One of South Africa’s biggest tomato producers, ZZ2, is accused of having a COVID-19 prevention strategy that infringes on the human right of its employees. The strategy entails workers being placed at campsites on the farms.

The employees say they have limited movement and are not allowed to get around unsupervised, until the lockdown is lifted.

There are also allegations that workers have been threatened with expulsion if they visit their homes.

Workers stationed at various farms that are owned by ZZ2 across Limpopo say they have not seen their families since the start of the lockdown. This, as the company told them that they should not go anywhere, to prevent contracting the COVID-19 and spreading it on the farms.

They say since March, they have been only allowed to leave farm premises once every week when company buses ferry them to the nearest shopping complex to buy essentials.

One of the workers says the situation is hard on her and her young children.

“Ever since the lockdown was announced in March, we have not been to our homes. It is hard and they say if you leave for a funeral or anything else, you should not come back because there is still the coronavirus.”

Another worker says that the residential units are in a bad state. The workers allege that they sleep on the cold floor as there are no beds.

“They take us to town one every week and give us a limited time to buy all that we need and then go back to the camp. The conditions at the campsite are horrible; we sleep in over crowed rooms. We queue to charge our phones, to take a shower as well as to cook. We sleep on the floor, there are no sponges or anything and it is so cold.”

Other ZZ2 employees say they are only tolerating the conditions because they don’t want to lose their jobs.

“I last son my child in March, others left their infants with neighbours; they don’t even know if they are safe. The other day they told us that if you speak to someone or take something from someone through the gate, you will be fired. They say if you join a union, you will get fired. The situation is very hard, I just bear it because I have no other option and I need the job.”

Community leader in the Tzaneen farming area, Malesela Pilusa, says the workers insist that the conditions are oppressive and infringe on their human rights.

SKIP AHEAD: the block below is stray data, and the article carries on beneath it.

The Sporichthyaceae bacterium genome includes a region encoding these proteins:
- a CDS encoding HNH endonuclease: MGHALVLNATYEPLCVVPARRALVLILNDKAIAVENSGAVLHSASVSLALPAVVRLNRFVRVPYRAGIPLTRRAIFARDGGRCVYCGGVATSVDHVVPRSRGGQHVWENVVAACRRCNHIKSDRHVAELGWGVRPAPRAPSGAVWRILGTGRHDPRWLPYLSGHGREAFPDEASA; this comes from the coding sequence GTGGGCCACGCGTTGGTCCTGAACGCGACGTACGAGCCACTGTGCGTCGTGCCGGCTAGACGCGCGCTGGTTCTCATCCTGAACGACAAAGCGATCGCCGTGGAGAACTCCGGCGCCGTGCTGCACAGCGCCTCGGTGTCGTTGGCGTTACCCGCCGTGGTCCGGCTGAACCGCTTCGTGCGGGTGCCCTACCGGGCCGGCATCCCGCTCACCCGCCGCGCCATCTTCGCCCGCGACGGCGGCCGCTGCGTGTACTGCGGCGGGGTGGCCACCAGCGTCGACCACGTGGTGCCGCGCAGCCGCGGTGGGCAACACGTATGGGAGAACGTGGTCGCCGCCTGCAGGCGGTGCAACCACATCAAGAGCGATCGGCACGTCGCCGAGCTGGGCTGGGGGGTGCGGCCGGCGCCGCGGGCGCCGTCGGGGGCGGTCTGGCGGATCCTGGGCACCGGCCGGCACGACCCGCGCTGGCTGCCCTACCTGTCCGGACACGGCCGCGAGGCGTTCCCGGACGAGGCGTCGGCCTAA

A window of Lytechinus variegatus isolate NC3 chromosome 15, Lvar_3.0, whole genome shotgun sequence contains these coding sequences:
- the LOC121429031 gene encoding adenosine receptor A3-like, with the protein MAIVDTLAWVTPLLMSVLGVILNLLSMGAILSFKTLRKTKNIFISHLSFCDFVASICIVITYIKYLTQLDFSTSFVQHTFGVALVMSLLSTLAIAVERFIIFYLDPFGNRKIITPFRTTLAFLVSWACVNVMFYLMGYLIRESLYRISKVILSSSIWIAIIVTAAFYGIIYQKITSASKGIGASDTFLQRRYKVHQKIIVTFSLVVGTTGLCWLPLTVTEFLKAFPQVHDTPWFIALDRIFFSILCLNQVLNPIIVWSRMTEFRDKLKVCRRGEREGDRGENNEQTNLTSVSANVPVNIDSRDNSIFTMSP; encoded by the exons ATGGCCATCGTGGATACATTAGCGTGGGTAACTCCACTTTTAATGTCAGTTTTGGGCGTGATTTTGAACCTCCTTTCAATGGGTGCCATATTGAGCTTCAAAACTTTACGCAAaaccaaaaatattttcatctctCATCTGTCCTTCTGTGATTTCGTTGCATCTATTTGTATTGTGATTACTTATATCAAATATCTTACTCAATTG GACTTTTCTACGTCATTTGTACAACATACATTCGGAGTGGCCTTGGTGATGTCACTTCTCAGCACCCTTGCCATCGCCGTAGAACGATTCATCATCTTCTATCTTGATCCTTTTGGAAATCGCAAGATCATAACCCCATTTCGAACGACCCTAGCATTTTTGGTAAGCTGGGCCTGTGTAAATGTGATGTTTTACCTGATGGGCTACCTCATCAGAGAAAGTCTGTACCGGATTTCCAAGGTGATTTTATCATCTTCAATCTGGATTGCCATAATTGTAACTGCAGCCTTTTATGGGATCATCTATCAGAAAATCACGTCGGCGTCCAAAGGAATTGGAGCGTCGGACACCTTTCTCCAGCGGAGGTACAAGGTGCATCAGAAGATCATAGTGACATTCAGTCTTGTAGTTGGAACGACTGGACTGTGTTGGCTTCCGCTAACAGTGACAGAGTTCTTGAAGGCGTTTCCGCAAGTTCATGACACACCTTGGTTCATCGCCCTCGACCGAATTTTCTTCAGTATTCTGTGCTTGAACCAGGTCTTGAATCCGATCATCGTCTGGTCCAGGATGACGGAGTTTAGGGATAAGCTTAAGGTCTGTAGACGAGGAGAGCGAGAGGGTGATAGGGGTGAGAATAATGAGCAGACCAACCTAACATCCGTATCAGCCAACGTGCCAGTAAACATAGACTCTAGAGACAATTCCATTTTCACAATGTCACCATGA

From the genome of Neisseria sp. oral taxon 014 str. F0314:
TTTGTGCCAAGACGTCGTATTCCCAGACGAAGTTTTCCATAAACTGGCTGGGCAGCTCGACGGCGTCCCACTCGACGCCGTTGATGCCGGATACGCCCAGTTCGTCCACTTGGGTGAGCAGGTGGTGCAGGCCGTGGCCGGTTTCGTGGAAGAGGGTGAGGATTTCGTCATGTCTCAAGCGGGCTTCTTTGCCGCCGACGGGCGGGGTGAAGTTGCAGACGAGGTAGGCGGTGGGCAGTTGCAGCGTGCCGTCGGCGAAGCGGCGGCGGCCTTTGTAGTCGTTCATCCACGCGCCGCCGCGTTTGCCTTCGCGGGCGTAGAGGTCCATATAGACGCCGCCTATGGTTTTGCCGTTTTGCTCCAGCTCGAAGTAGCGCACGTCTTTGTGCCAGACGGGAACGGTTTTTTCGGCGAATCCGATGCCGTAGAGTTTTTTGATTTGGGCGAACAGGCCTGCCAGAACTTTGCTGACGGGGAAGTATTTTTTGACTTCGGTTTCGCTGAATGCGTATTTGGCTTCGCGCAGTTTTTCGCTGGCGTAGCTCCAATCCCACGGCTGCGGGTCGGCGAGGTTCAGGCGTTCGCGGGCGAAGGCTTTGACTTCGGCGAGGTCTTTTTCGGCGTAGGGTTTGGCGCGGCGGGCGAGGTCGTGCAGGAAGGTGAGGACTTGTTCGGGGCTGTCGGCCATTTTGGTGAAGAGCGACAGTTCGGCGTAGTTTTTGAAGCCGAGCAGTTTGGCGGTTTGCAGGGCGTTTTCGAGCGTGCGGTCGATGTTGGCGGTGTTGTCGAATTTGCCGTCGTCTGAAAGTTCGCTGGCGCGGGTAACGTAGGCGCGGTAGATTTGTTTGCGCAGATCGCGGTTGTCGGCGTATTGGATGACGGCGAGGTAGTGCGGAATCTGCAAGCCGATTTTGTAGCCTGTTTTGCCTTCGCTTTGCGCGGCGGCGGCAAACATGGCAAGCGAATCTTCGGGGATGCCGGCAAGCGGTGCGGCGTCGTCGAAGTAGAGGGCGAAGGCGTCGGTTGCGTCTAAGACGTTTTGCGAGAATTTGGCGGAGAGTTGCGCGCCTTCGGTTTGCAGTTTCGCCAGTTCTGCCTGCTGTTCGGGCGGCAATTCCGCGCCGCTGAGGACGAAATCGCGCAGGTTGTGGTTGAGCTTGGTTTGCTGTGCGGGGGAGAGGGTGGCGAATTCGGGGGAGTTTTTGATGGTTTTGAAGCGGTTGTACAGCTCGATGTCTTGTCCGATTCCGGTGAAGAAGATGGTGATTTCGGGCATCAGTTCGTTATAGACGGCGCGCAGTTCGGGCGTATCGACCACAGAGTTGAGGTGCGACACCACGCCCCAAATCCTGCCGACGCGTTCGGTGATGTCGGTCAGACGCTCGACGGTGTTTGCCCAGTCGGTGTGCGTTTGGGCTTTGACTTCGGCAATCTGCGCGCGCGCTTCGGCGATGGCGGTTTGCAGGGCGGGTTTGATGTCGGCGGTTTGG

“The previous week there was one lady who I found on the side of the street, she wants to bury her mother and she was told that she must not come back to work. Schools have been opened and children of 13 years are allowed to walk around wearing their masks while their parents are still locked there; who is supposed to take care of these children who, is supposed to go to school?”

ZZ2 CEO Tommy Van Zyl says there has never been a threat of termination of employment. Van Zyl also says limitations on movement are only meant to keep all employees safe from COVID-19.

“We gave people a choice, if you are on the farm they you remain here until the lockdown is relaxed. If you go home you have to stay there until the lockdown is relaxed. So at the moment we have close to 800 people who are staying at home and still get paid and then we have about 7 000 people on the farm and working. If you want to go home, you’re free to go but the protocol then if you want to come back must be enacted. We have no reason other than the COVID-19 to compartmentalise people and to make sure that this virus is not spread.”

Van Zyl has also denied allegations that the workers residences are in a bad condition.

“We are trying our best over a long time to invest in improved facilities for our people and I think it is not true that our people are living in inhumane conditions. Obviously when you have a situation that is not full normal we have to make a lot of sacrifices, but we do our best to create a home for our people.”

ZZ2 is one of the biggest producers and exporters of tomatoes and avocadoes in Africa.